Introductory Comments: Congress of Arts And Sciences: Division D –Mental Sciences: Department XVI –Sociology
Frank W. Blackmar
THE Chairman of the Department of Sociology was Professor Frank W. Blackmar, of the University of Kansas, who in opening the work of the Department said :
"It affords me great pleasure to call to order the first meeting of the Department of Sociology of this remarkable Congress and to introduce the eminent speakers provided for this occasion. We are to be congratulated on the rapid advance of the science of sociology during the past fifteen years. Perhaps there is no parallel to the progress in the United States of this science in our universities and colleges unless it is the rapid development of natural science within the last half-century.
"While sociology has made marvelous gains in the pedagogical world, its progress in the realm of pure sciences is less certain, although out of the numerous writings of learned men in Europe and America and the results of their investigations from many points of view, there is to be recorded substantial and positive gains to sociology as an independent and self-constituted science.
"The progress of sociology has been made by each investigator following a particular line of investigation from his own standpoint. As a result there is yet no common consensus of opinion as to the nature and scope of the science. But a stage of development has been reached, common to the growth of all sciences, when synthesis is necessary. What is needed now is harmony of all of the apparent conflicts of sociological theory. I say apparent conflicts, for I am sure that the differences of opinion that exist among scholars arise from independent individual investigation rather than from any vitally antagonistic views. Sufficient data have been gathered, sufficient truth discovered, adequate principles enumerated, and adequate laws demonstrated to permit the formulation of the science of sociology along definite lines easily recognized and cheer-fully acknowledged by all. Recently our foremost sociologists have been making rapid progress in this way.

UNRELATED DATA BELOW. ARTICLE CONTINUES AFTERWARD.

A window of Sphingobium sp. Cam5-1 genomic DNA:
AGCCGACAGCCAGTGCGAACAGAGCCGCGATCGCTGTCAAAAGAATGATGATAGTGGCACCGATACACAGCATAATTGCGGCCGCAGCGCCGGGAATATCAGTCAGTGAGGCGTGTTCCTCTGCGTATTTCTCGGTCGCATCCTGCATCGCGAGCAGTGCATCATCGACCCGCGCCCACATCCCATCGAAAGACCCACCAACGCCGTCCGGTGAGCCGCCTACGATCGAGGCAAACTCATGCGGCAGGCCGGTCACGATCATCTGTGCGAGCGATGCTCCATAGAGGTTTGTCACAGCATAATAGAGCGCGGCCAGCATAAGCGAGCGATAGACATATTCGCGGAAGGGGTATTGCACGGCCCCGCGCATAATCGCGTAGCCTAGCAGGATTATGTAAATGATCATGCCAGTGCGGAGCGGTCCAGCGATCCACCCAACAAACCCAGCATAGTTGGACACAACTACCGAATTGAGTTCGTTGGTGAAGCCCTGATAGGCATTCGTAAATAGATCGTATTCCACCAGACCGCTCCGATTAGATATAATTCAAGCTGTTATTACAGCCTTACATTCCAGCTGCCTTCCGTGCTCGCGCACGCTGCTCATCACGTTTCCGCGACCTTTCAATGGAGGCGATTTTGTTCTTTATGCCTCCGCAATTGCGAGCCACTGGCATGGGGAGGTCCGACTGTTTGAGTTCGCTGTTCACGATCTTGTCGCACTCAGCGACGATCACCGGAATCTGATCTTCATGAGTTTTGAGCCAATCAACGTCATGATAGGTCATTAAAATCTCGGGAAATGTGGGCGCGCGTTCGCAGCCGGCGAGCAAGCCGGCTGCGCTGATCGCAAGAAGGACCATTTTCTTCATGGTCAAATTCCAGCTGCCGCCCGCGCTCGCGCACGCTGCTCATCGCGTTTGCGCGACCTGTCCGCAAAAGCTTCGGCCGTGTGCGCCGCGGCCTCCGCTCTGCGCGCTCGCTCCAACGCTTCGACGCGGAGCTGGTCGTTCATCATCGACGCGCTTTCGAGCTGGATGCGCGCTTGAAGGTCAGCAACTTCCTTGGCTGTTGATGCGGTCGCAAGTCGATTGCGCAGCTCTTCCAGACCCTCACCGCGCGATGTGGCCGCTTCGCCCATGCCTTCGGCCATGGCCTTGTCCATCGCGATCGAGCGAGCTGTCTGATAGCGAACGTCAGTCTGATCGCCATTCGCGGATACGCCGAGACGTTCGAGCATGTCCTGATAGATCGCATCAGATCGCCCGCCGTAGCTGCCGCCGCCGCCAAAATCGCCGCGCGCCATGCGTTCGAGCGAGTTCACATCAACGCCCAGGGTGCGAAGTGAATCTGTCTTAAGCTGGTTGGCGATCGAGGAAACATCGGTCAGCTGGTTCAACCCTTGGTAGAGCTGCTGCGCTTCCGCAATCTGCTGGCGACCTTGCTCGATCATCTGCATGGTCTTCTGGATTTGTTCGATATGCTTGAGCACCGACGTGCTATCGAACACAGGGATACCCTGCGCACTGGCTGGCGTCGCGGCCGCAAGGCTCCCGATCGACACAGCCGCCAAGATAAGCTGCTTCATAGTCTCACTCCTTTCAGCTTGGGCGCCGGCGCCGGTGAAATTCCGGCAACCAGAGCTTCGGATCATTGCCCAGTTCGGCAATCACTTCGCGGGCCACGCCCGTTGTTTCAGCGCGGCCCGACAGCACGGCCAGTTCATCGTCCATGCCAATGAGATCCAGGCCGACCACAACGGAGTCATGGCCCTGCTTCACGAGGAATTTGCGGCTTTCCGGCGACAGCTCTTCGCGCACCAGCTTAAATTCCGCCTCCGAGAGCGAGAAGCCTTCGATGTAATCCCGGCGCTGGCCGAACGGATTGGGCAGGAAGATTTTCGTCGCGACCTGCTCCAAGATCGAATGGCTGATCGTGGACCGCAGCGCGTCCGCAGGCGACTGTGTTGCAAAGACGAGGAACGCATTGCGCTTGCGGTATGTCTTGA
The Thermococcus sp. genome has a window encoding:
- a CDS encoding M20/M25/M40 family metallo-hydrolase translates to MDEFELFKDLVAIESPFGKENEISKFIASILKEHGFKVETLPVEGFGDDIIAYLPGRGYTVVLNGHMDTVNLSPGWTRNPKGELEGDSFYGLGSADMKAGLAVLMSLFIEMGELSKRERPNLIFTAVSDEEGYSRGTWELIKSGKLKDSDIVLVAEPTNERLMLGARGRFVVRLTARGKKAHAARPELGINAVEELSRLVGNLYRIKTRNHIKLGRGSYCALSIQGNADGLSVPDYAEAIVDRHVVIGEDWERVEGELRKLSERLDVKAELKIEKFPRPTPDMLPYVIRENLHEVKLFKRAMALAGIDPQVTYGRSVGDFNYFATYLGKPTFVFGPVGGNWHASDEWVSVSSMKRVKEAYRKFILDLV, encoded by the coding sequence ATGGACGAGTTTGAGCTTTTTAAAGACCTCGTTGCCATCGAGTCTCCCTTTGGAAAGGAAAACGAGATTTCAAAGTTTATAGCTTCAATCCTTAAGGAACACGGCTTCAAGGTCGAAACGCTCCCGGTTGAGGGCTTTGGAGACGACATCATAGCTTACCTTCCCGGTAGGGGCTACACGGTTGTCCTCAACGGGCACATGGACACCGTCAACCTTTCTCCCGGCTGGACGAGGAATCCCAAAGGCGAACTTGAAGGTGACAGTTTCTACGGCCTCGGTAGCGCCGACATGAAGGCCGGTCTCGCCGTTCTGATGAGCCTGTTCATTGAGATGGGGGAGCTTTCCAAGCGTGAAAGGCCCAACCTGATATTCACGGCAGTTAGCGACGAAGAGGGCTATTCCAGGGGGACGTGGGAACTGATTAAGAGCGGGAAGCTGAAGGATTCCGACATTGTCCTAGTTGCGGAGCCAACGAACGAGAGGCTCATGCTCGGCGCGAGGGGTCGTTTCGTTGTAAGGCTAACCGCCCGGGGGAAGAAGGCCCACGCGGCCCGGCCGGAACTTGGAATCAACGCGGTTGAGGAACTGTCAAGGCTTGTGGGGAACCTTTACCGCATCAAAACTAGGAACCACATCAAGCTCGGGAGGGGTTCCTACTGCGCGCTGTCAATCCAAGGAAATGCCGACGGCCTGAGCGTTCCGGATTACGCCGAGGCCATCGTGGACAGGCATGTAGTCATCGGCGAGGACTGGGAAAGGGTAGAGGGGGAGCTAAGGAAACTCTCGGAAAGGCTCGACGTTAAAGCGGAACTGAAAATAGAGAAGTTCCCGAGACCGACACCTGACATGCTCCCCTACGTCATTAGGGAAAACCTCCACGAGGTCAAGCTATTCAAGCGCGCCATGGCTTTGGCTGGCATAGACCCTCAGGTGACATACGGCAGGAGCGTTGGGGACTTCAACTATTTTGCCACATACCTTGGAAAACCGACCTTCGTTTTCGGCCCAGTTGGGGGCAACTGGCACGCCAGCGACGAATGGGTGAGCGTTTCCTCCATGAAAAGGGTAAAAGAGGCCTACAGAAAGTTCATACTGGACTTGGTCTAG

"The classification of the sciences of this Congress has done more to throw the subject into confusion than any other event of recent years. I regard it as a retrograde movement so far as sociology concerned. I trust it will be considered by scientists as merely temporary arrangement. To classify sociology as a mental science and to divorce it from concrete social studies, as in the present classification, is to narrow its scope, dwarf its usefulness, and imply that there is no place for a science of society called sociology. If such a course of classification is followed, sociology will eventually be considered as a feeble branch of psychology. But this must not be, for sociology has a greater service to humanity, a greater scope, and a greater destiny. No subjective classification arising from a priori assumptions, proceeding from a psychological source, will satisfy the demands of a working classification for science, which must of necessity arise from objective conditions. Comte performed a service in the classification of the positive sciences, but the course of scientific investigation since his time has been such as to cause a similar classification, à la Comte, to be neither desirable nor serviceable.
Sociology must occupy an independent position, as the younger sister of the social sciences, but in close touch with politics, ethics. political science, political economy, and history. Whatever abstractions may be used in formulating the science, it should not lose its method of concrete work. Hence, the sooner we can have a consensus of opinion as to its position, nature, and scope, the greater will be its progress. The sooner we can have a synthesis of the work already done, the sooner will sociology assume its rightful position as an independent and dignified science, with the unqualified respect of all students of man and nature."